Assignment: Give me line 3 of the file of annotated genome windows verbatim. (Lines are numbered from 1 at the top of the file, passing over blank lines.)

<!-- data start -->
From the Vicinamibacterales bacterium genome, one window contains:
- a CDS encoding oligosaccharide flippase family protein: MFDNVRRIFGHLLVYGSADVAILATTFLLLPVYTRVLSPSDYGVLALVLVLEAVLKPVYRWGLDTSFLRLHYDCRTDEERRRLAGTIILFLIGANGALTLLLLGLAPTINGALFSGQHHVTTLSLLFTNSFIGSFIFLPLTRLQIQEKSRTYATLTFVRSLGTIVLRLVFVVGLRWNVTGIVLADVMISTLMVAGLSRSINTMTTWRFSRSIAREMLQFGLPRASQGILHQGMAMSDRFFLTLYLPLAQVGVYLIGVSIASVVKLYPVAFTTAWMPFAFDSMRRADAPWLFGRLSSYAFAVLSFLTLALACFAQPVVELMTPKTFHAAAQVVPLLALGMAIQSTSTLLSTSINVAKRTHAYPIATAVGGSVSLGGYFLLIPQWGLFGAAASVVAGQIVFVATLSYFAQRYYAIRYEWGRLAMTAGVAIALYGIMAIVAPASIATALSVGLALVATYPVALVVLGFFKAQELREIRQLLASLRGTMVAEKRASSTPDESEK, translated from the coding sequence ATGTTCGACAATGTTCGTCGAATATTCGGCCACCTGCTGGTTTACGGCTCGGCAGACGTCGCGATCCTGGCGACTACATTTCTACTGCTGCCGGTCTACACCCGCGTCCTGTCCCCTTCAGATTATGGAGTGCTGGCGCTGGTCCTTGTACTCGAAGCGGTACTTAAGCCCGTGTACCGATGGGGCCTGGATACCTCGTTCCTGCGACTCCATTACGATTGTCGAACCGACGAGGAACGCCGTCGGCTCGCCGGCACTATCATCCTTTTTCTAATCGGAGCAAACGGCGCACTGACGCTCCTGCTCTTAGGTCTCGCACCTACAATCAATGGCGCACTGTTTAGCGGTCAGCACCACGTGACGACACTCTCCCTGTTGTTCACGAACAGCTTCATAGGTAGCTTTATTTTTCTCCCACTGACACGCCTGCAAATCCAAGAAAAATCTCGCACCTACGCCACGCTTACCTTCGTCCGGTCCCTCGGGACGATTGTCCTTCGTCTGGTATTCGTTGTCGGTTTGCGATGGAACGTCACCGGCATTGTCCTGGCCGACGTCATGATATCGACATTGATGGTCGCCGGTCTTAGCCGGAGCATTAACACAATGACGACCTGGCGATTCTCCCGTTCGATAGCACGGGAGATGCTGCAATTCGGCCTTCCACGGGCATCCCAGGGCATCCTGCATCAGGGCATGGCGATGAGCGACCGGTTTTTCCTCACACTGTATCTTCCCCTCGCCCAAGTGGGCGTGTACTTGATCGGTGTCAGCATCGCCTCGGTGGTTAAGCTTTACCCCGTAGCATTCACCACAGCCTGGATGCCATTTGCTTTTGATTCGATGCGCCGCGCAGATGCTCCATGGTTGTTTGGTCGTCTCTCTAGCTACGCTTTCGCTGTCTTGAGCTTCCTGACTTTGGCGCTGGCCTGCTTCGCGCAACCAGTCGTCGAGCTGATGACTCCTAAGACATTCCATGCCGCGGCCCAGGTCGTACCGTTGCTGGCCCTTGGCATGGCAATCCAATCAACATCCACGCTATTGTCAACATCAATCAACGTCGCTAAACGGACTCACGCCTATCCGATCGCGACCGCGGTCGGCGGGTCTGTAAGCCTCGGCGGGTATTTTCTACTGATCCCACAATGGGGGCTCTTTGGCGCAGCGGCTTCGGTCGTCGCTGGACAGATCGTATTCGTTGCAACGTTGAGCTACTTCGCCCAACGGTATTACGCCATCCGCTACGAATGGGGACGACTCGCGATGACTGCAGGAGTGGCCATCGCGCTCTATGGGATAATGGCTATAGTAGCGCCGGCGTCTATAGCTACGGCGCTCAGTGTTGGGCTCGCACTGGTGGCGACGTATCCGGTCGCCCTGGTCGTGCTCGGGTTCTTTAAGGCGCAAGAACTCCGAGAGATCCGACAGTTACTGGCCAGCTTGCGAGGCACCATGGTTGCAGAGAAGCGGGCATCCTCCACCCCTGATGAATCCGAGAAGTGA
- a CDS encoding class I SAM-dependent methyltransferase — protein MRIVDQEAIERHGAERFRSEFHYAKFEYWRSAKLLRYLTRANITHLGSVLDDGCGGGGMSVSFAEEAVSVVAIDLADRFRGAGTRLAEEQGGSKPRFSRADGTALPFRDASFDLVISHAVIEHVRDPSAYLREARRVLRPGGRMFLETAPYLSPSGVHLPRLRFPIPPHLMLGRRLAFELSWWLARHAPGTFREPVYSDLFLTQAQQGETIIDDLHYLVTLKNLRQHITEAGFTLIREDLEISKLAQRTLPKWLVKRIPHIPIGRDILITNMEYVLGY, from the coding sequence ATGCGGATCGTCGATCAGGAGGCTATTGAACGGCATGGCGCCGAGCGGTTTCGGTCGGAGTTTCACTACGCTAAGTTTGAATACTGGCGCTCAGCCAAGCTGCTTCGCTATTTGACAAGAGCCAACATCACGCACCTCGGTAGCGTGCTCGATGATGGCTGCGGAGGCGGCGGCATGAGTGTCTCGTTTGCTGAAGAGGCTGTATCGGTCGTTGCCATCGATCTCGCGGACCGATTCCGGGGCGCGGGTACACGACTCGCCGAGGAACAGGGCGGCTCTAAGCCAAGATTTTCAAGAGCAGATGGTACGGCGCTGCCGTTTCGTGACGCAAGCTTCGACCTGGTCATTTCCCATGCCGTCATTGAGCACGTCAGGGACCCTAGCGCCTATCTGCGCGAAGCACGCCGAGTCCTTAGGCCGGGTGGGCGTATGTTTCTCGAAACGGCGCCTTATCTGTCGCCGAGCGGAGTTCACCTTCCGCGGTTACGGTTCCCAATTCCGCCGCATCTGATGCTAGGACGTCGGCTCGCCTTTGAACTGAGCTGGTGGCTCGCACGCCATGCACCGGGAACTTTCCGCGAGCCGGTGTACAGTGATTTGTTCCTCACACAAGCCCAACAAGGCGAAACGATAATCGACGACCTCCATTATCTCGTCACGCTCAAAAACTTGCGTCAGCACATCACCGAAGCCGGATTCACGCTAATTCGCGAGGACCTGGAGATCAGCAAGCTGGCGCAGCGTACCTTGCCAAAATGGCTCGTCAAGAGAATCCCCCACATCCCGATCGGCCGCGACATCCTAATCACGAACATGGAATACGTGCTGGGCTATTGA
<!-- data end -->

- a CDS encoding class I SAM-dependent methyltransferase — protein MRIVDQEAIERHGAERFRSEFHYAKFEYWRSAKLLRYLTRANITHLGSVLDDGCGGGGMSVSFAEEAVSVVAIDLADRFRGAGTRLAEEQGGSKPRFSRADGTALPFRDASFDLVISHAVIEHVRDPSAYLREARRVLRPGGRMFLETAPYLSPSGVHLPRLRFPIPPHLMLGRRLAFELSWWLARHAPGTFREPVYSDLFLTQAQQGETIIDDLHYLVTLKNLRQHITEAGFTLIREDLEISKLAQRTLPKWLVKRIPHIPIGRDILITNMEYVLGY, from the coding sequence ATGCGGATCGTCGATCAGGAGGCTATTGAACGGCATGGCGCCGAGCGGTTTCGGTCGGAGTTTCACTACGCTAAGTTTGAATACTGGCGCTCAGCCAAGCTGCTTCGCTATTTGACAAGAGCCAACATCACGCACCTCGGTAGCGTGCTCGATGATGGCTGCGGAGGCGGCGGCATGAGTGTCTCGTTTGCTGAAGAGGCTGTATCGGTCGTTGCCATCGATCTCGCGGACCGATTCCGGGGCGCGGGTACACGACTCGCCGAGGAACAGGGCGGCTCTAAGCCAAGATTTTCAAGAGCAGATGGTACGGCGCTGCCGTTTCGTGACGCAAGCTTCGACCTGGTCATTTCCCATGCCGTCATTGAGCACGTCAGGGACCCTAGCGCCTATCTGCGCGAAGCACGCCGAGTCCTTAGGCCGGGTGGGCGTATGTTTCTCGAAACGGCGCCTTATCTGTCGCCGAGCGGAGTTCACCTTCCGCGGTTACGGTTCCCAATTCCGCCGCATCTGATGCTAGGACGTCGGCTCGCCTTTGAACTGAGCTGGTGGCTCGCACGCCATGCACCGGGAACTTTCCGCGAGCCGGTGTACAGTGATTTGTTCCTCACACAAGCCCAACAAGGCGAAACGATAATCGACGACCTCCATTATCTCGTCACGCTCAAAAACTTGCGTCAGCACATCACCGAAGCCGGATTCACGCTAATTCGCGAGGACCTGGAGATCAGCAAGCTGGCGCAGCGTACCTTGCCAAAATGGCTCGTCAAGAGAATCCCCCACATCCCGATCGGCCGCGACATCCTAATCACGAACATGGAATACGTGCTGGGCTATTGA